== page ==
The Legal 500

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Freshfields Bruckhaus Deringer LLP

Offices

  • Abu Dhabi
  • Amsterdam
  • Beijing
  • Berlin
  • Brussels
  • Dubai
  • Dusseldorf
  • Frankfurt
  • Hamburg
  • Hanoi
  • Ho Chi Minh City
  • Hong Kong
  • London
  • Madrid
  • Manama
  • Milan
  • Moscow
  • Munich
  • New York
  • Paris
  • Riyadh
  • Rome
  • Seef District
  • Shanghai
  • Singapore
  • Tokyo
  • Vienna
  • Washington DC

Other ranked firms

The following firms have provided more information to help you choose the right firm.


London: Corporate and commercial

Corporate tax

Herbert Smith Freehills LLP

Travers Smith LLP

Ashurst

Addleshaw Goddard

Norton Rose Fulbright

White & Case LLP

Simmons & Simmons

EU and competition

Herbert Smith Freehills LLP

Clifford Chance LLP

Allen & Overy LLP

Ashurst

Baker McKenzie

Equity capital markets – mid-large cap

Norton Rose Fulbright

Greenberg Traurig, LLP

Simmons & Simmons

Baker McKenzie

Travers Smith LLP

Mayer Brown International LLP

Financial services: contentious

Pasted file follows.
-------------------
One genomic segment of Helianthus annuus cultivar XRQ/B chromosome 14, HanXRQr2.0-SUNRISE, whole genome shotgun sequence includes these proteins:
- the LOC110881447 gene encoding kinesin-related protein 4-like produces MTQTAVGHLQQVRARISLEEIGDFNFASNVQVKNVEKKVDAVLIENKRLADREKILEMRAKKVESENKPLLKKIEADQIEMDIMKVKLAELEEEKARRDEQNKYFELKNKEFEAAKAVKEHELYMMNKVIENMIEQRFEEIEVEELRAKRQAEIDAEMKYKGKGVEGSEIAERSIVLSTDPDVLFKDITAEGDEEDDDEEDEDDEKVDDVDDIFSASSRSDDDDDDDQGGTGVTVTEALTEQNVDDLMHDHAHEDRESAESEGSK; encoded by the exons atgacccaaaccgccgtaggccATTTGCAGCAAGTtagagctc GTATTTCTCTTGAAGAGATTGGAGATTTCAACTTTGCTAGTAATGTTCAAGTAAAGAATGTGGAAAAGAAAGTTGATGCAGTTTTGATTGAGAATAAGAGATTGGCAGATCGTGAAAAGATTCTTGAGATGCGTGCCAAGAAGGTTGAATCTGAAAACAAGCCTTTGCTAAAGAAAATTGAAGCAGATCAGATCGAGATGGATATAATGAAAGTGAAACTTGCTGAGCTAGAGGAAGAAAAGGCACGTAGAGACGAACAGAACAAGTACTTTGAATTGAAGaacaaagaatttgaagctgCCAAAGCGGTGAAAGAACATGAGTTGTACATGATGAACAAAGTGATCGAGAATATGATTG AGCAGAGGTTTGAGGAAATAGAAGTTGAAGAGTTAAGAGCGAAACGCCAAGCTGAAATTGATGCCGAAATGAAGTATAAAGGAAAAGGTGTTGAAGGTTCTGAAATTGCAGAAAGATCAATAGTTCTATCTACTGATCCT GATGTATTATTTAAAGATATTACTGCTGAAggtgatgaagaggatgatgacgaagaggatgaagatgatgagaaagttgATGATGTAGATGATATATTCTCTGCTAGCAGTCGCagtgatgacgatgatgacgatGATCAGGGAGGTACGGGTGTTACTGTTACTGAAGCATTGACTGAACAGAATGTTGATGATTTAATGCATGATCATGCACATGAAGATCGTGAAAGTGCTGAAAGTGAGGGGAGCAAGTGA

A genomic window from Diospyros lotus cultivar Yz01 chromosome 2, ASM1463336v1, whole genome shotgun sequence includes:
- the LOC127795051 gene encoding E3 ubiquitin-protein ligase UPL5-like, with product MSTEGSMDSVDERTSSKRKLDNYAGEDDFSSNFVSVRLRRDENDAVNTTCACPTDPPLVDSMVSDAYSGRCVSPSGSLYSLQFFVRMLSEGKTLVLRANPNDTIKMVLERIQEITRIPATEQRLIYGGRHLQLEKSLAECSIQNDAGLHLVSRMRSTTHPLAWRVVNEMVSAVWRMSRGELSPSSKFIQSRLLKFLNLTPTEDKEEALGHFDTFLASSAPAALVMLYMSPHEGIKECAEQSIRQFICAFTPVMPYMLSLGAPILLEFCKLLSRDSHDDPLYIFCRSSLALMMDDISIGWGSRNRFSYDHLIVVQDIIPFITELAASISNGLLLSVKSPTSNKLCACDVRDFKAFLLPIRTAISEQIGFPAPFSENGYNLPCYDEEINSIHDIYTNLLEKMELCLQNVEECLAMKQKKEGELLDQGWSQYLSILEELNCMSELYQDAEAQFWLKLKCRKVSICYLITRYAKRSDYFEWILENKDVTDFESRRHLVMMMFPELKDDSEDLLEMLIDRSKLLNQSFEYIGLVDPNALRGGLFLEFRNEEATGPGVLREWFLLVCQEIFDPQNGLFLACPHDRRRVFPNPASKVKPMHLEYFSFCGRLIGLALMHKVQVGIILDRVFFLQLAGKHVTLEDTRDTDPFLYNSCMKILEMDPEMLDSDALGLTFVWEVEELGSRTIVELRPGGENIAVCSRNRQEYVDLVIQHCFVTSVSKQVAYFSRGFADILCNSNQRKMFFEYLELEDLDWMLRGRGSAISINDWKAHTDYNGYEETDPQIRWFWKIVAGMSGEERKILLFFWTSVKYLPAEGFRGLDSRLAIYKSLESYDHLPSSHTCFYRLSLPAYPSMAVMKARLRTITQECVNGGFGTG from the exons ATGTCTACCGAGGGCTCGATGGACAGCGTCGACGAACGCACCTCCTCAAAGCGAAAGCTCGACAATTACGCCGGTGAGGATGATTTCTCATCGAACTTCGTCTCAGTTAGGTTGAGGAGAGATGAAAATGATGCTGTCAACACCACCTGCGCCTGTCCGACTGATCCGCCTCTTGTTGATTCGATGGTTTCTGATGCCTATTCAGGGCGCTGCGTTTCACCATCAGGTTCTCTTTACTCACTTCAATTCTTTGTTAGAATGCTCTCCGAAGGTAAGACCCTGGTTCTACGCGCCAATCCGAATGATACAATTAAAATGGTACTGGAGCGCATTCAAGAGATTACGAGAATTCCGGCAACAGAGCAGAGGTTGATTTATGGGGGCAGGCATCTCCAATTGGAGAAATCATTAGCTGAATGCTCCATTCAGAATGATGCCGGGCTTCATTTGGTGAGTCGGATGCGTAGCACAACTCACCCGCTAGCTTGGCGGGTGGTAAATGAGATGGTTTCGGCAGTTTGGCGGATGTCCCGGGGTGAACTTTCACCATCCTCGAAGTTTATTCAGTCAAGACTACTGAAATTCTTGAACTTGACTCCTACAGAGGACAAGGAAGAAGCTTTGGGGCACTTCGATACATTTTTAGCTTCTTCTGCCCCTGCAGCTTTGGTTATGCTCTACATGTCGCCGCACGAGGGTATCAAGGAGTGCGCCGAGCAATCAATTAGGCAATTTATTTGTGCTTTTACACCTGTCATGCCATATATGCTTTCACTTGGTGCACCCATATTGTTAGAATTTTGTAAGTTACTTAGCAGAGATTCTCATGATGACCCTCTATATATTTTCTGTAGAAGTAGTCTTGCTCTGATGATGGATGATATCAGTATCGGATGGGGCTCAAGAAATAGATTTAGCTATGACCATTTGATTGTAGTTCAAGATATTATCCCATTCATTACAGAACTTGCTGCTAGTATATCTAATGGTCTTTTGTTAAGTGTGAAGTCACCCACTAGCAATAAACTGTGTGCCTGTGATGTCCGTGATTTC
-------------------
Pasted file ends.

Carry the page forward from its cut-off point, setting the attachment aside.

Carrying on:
Bivonas Law LLP

Peters & Peters Solicitors LLP

Withers LLP

Shearman & Sterling LLP

DLA Piper

Fieldfisher

White & Case LLP

Corker Binning

Fox Williams LLP

Irwin Mitchell

Akin Gump LLP

Kingsley Napley LLP

RPC

Ashurst

Financial services: non-contentious/regulatory

Simmons & Simmons

Hogan Lovells International LLP

Norton Rose Fulbright

Shearman & Sterling LLP

Slaughter and May

Allen & Overy LLP

Latham & Watkins

M&A: upper mid-market and premium deals, £500m+

Clifford Chance LLP

Allen & Overy LLP

Private equity: transactions – high-value deals (£250m+)

Linklaters LLP

Latham & Watkins

London: Dispute resolution

Banking litigation: investment and retail

Cooke, Young & Keidan LLP

Akin Gump LLP

Signature Litigation LLP

Dentons